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Canning and Preserving Your Harvest

Once you start vegetable and fruit gardening, you can quickly have an overabundance of produce. While it's great to share those extra tomatoes, peaches, beans and cucumbers with friends and family, you may want to preserve and store some for your family to enjoy year-round.


The Four Main Ways to Preserve Your Harvest



Fresh Storage


While most vegetables and fruits are highly perishable, some can be stored for months under the right conditions. Apples, potatoes, winter squash, garlic, onions, carrots and cabbage are some of the fruits and vegetables that you can store in a basement or root cellar. You first need to know the storage requirements of each vegetable. For example, root crops such as beets and carrots like cool (55 degrees) and moist (90 percent humidity) conditions. Store these in perforated plastic bags in the basement. Pumpkins and winter squash like cool and dry (60 percent humidity) conditions. Many basements fit these requirements. Onions and garlic, however, like cold (35 degrees) and dry (60 percent humidity) conditions. Some basements and garages fit this bill. Potatoes like cold and moist conditions, and can be stored in perforated bags in the refrigerator.


Freezing your produce is perhaps the easiest way to store it. Some vegetables, such as tomatoes, can simply be cut up and frozen in chunks in freezer bags. They can be cooked in soups, stews and sauces in winter. Most vegetables, though, need to be blanched before freezing. To blanch vegetables, dip them in boiling water for a few minutes and then let them cool. This process preserves their color and texture. Corn, beans, peas and many other vegetables should be blanched before frozen. Fruits (and many herbs) can also be frozen.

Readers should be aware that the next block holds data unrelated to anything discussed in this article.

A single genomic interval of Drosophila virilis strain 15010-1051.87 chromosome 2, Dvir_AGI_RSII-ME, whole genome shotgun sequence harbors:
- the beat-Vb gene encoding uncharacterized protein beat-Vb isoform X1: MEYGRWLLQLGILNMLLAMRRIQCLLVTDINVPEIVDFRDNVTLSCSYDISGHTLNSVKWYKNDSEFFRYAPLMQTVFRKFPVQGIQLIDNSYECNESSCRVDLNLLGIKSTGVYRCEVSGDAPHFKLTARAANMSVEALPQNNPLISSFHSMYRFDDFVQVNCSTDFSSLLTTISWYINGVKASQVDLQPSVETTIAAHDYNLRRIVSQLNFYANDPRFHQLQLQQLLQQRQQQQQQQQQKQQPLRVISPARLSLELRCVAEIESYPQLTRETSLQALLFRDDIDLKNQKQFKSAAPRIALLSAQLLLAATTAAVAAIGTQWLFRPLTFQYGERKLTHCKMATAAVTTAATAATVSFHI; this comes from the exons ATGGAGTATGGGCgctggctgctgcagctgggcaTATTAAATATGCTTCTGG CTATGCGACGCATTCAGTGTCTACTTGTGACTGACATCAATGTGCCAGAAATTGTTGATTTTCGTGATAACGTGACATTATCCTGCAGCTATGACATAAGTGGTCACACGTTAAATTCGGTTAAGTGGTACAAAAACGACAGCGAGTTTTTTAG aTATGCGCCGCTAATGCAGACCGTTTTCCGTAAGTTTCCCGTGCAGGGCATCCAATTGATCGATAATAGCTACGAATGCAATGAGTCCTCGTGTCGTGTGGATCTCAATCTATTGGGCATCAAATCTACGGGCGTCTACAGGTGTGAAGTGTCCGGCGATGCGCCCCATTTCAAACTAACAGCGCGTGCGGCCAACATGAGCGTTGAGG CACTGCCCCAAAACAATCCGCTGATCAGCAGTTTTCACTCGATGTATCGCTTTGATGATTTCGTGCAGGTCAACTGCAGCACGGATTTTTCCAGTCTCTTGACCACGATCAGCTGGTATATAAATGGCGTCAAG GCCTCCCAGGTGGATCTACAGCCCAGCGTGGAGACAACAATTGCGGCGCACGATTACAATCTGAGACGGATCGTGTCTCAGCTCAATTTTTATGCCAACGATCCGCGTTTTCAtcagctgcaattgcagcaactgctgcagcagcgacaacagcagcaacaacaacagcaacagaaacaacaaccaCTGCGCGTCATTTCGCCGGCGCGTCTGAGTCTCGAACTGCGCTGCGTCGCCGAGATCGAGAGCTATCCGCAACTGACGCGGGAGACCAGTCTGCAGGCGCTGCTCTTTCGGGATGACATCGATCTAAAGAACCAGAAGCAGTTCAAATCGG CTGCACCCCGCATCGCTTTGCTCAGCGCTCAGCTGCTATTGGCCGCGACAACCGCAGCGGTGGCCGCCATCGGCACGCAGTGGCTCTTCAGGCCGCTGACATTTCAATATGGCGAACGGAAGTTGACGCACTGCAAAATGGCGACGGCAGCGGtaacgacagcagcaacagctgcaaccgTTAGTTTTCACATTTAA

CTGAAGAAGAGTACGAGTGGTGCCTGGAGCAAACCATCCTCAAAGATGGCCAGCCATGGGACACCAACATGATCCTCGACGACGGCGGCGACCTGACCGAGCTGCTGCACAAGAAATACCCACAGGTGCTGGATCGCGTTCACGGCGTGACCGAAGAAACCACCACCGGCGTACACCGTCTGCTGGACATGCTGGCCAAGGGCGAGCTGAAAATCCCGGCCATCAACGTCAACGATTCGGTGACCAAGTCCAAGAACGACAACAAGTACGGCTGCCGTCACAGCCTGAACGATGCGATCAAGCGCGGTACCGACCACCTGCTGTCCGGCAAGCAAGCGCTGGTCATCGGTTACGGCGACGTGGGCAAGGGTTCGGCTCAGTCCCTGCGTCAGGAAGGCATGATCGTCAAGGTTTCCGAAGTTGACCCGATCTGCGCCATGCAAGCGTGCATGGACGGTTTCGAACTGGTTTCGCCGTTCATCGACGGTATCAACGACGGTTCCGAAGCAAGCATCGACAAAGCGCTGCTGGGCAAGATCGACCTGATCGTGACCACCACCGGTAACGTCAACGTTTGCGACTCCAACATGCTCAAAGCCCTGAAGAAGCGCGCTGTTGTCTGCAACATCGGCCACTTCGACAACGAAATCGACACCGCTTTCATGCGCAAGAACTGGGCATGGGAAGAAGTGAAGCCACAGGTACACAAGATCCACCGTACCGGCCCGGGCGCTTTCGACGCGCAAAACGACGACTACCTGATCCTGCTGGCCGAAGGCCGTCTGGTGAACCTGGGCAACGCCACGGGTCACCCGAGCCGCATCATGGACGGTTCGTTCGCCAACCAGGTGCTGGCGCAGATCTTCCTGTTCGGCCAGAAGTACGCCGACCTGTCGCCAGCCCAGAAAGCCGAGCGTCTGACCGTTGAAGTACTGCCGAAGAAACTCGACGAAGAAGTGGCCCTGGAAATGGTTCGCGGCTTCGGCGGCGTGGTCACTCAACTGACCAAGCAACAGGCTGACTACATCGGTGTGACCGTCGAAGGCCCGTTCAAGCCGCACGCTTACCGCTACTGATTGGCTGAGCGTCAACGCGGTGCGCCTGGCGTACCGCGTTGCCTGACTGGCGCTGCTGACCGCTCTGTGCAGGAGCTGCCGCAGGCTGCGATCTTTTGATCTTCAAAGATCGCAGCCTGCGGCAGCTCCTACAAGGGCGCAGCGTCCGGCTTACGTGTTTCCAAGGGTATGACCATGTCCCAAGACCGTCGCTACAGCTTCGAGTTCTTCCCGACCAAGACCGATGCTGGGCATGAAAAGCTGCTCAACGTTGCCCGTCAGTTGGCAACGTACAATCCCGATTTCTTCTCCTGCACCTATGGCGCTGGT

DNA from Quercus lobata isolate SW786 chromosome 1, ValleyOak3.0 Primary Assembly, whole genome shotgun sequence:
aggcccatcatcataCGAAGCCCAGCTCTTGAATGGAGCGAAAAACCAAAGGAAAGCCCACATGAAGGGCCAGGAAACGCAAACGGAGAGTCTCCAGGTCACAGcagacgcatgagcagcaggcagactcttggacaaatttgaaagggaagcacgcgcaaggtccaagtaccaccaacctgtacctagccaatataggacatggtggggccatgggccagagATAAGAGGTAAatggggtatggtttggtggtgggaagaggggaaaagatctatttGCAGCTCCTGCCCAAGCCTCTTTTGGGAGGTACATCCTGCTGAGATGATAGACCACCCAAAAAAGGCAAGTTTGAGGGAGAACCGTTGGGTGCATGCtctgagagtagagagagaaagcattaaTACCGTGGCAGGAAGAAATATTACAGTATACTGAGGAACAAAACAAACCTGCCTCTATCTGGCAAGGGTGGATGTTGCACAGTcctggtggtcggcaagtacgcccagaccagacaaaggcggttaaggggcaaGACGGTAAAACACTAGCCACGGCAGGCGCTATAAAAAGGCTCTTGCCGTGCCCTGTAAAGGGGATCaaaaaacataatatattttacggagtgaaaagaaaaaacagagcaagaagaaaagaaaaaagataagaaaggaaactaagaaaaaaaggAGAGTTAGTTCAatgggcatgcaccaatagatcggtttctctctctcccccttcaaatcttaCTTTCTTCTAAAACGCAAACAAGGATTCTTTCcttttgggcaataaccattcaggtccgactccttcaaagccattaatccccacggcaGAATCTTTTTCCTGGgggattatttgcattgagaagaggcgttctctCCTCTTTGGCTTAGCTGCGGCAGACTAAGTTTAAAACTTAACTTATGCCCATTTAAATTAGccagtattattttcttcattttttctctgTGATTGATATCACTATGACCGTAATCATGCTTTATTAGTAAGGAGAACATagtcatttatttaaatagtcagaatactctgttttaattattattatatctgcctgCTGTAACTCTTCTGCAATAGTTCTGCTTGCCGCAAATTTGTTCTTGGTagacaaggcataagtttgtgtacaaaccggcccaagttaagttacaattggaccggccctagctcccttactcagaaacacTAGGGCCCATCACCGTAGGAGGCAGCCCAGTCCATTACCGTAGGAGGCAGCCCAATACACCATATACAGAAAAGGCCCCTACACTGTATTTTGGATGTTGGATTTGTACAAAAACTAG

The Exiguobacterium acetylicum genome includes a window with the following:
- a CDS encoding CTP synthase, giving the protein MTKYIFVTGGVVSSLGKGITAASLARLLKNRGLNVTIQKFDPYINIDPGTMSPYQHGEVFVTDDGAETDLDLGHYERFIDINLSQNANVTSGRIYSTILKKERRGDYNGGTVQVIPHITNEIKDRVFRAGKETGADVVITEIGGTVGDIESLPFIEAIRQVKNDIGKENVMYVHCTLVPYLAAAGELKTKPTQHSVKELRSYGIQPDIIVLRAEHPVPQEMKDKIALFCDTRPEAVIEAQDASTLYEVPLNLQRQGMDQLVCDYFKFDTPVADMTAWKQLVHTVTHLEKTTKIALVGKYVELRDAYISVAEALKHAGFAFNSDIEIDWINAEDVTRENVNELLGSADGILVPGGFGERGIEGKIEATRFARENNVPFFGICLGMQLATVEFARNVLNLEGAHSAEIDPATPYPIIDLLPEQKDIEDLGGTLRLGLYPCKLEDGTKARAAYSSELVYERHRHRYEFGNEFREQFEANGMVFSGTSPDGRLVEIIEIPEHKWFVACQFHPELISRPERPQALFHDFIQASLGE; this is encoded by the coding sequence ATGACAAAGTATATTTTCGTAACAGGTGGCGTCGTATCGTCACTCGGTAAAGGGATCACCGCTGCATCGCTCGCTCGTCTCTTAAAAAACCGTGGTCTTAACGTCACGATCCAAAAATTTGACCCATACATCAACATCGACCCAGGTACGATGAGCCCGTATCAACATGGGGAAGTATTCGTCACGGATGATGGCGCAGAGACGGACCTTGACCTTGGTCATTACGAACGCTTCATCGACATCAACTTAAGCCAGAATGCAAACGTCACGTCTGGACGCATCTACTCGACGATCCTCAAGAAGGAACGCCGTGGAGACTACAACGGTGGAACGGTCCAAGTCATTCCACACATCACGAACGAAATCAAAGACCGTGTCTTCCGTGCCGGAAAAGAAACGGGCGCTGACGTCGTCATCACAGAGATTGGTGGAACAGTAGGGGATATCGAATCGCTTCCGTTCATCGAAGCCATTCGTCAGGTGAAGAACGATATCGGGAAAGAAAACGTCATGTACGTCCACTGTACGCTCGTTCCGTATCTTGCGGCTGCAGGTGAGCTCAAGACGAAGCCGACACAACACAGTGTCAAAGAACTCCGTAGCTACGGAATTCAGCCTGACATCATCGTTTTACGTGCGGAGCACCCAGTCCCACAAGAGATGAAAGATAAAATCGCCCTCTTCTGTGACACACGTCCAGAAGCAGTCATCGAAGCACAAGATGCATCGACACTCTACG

Canning fruits and vegetables is a more involved process that requires more equipment and time than freezing. But if you like homemade pickles, dilly beans, and tomatoes for making sauce, canning is the way to go. To can correctly and safely, educate yourself on the proper methods and procedures.


Drying vegetables and fruits is an age-old way to preserve the harvest. If you live in a hot, dry climate like the Southwest, then you can easily dry tomatoes, peppers, apricots and other fruits and vegetables (and even herbs) outdoors on drying racks. However, for most home gardeners, the best place to dry produce is in the oven or a dehydrator. Dehydrators are specially constructed to maintain the right temperature and air movement for drying. Without the proper temperature and air movement, your fruits and vegetables may not dry properly and could spoil. If you don't want to invest in a dehydrator, you can use an oven. Set the oven temperature on low and leave the oven door ajar to allow for air movement. Be patient; it may take all day to properly dry some vegetables and fruits.

Storing, canning, freezing and drying your fruits and vegetables is a great way to savor the wonderful tastes of summer year-round.